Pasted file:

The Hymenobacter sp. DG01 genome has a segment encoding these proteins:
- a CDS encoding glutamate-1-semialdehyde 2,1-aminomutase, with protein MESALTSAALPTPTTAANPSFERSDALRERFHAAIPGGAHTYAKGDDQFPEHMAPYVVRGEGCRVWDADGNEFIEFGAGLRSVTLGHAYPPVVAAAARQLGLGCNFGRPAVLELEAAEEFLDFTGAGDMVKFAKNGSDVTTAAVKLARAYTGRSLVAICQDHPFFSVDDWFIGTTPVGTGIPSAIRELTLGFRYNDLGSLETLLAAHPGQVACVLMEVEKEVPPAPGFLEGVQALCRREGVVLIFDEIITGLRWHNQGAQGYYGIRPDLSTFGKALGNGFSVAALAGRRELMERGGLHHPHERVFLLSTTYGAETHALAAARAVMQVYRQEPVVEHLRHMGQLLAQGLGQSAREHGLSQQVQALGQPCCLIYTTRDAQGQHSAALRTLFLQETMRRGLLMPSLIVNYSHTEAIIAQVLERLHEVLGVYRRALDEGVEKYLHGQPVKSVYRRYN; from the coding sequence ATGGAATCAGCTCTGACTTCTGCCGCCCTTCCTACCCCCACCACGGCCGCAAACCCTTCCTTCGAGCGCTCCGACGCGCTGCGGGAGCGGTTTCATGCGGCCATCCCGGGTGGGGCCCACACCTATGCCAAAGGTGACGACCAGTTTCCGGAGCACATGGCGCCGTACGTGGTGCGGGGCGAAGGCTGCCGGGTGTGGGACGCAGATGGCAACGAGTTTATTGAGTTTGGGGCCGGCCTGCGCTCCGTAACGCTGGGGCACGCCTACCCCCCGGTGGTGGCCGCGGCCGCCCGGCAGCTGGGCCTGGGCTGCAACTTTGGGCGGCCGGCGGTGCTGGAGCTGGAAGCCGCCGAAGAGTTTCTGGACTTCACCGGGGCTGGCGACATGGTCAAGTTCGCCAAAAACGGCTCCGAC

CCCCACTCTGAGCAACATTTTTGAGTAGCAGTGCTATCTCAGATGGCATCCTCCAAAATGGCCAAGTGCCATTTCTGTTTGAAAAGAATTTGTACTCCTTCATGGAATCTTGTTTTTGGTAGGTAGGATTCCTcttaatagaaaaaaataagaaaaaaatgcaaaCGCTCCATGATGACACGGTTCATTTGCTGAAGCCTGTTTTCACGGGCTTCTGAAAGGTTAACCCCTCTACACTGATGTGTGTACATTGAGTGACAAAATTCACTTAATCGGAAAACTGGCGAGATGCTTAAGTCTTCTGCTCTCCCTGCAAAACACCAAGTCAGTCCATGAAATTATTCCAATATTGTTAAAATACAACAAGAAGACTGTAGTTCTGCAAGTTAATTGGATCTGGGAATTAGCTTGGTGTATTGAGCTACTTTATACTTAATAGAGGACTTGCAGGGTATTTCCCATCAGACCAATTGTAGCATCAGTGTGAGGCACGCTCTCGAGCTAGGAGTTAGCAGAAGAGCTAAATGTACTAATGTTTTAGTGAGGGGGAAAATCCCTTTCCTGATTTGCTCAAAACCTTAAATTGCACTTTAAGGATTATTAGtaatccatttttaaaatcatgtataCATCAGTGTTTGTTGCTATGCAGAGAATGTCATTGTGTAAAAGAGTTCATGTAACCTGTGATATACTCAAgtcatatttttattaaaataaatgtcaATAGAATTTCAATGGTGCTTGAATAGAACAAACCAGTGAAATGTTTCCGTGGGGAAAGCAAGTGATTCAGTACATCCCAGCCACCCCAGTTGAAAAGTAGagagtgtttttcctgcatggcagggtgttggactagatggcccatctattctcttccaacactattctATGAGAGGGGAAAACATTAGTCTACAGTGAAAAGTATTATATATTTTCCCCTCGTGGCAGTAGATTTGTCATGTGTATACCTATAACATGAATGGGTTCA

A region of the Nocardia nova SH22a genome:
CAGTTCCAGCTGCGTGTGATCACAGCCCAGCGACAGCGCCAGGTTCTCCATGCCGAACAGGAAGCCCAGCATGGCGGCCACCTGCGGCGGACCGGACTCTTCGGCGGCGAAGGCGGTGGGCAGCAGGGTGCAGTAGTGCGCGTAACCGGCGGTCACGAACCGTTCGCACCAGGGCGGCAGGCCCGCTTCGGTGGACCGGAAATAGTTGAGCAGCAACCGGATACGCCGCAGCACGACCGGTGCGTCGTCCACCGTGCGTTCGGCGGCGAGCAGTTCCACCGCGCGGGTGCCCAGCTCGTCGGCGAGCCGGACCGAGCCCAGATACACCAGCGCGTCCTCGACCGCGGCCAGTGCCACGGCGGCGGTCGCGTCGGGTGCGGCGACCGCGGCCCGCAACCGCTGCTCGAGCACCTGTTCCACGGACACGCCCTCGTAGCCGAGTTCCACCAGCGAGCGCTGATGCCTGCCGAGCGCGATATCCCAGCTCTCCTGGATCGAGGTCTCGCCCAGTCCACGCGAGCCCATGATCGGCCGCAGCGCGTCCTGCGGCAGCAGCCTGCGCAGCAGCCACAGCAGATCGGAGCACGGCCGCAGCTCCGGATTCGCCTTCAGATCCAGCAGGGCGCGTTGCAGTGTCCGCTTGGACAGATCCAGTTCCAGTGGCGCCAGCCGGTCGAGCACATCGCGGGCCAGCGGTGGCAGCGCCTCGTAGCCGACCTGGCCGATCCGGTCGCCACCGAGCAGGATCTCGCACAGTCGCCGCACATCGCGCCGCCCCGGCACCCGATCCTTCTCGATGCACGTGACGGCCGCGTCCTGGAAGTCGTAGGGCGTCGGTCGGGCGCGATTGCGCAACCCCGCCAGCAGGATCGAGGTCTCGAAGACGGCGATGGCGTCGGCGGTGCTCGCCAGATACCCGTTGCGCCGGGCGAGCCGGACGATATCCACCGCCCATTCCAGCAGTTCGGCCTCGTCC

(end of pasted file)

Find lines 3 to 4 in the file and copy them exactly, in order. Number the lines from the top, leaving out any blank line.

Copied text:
CCCCACTCTGAGCAACATTTTTGAGTAGCAGTGCTATCTCAGATGGCATCCTCCAAAATGGCCAAGTGCCATTTCTGTTTGAAAAGAATTTGTACTCCTTCATGGAATCTTGTTTTTGGTAGGTAGGATTCCTcttaatagaaaaaaataagaaaaaaatgcaaaCGCTCCATGATGACACGGTTCATTTGCTGAAGCCTGTTTTCACGGGCTTCTGAAAGGTTAACCCCTCTACACTGATGTGTGTACATTGAGTGACAAAATTCACTTAATCGGAAAACTGGCGAGATGCTTAAGTCTTCTGCTCTCCCTGCAAAACACCAAGTCAGTCCATGAAATTATTCCAATATTGTTAAAATACAACAAGAAGACTGTAGTTCTGCAAGTTAATTGGATCTGGGAATTAGCTTGGTGTATTGAGCTACTTTATACTTAATAGAGGACTTGCAGGGTATTTCCCATCAGACCAATTGTAGCATCAGTGTGAGGCACGCTCTCGAGCTAGGAGTTAGCAGAAGAGCTAAATGTACTAATGTTTTAGTGAGGGGGAAAATCCCTTTCCTGATTTGCTCAAAACCTTAAATTGCACTTTAAGGATTATTAGtaatccatttttaaaatcatgtataCATCAGTGTTTGTTGCTATGCAGAGAATGTCATTGTGTAAAAGAGTTCATGTAACCTGTGATATACTCAAgtcatatttttattaaaataaatgtcaATAGAATTTCAATGGTGCTTGAATAGAACAAACCAGTGAAATGTTTCCGTGGGGAAAGCAAGTGATTCAGTACATCCCAGCCACCCCAGTTGAAAAGTAGagagtgtttttcctgcatggcagggtgttggactagatggcccatctattctcttccaacactattctATGAGAGGGGAAAACATTAGTCTACAGTGAAAAGTATTATATATTTTCCCCTCGTGGCAGTAGATTTGTCATGTGTATACCTATAACATGAATGGGTTCA

A region of the Nocardia nova SH22a genome: